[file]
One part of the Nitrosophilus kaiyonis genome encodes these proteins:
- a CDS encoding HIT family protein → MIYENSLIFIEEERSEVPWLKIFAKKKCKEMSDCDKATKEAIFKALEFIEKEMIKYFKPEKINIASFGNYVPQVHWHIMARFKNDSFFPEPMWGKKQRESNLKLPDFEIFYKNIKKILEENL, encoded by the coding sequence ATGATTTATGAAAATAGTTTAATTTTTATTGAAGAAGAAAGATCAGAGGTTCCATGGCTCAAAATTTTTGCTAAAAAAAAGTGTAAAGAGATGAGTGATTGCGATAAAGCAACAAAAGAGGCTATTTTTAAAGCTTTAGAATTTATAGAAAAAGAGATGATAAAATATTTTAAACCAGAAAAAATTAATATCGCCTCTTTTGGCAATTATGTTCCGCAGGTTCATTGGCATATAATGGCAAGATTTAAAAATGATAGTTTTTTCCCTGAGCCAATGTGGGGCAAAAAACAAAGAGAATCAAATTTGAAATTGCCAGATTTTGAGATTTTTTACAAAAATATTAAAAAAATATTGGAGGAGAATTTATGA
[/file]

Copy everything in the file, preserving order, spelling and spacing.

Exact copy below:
One part of the Nitrosophilus kaiyonis genome encodes these proteins:
- a CDS encoding HIT family protein → MIYENSLIFIEEERSEVPWLKIFAKKKCKEMSDCDKATKEAIFKALEFIEKEMIKYFKPEKINIASFGNYVPQVHWHIMARFKNDSFFPEPMWGKKQRESNLKLPDFEIFYKNIKKILEENL, encoded by the coding sequence ATGATTTATGAAAATAGTTTAATTTTTATTGAAGAAGAAAGATCAGAGGTTCCATGGCTCAAAATTTTTGCTAAAAAAAAGTGTAAAGAGATGAGTGATTGCGATAAAGCAACAAAAGAGGCTATTTTTAAAGCTTTAGAATTTATAGAAAAAGAGATGATAAAATATTTTAAACCAGAAAAAATTAATATCGCCTCTTTTGGCAATTATGTTCCGCAGGTTCATTGGCATATAATGGCAAGATTTAAAAATGATAGTTTTTTCCCTGAGCCAATGTGGGGCAAAAAACAAAGAGAATCAAATTTGAAATTGCCAGATTTTGAGATTTTTTACAAAAATATTAAAAAAATATTGGAGGAGAATTTATGA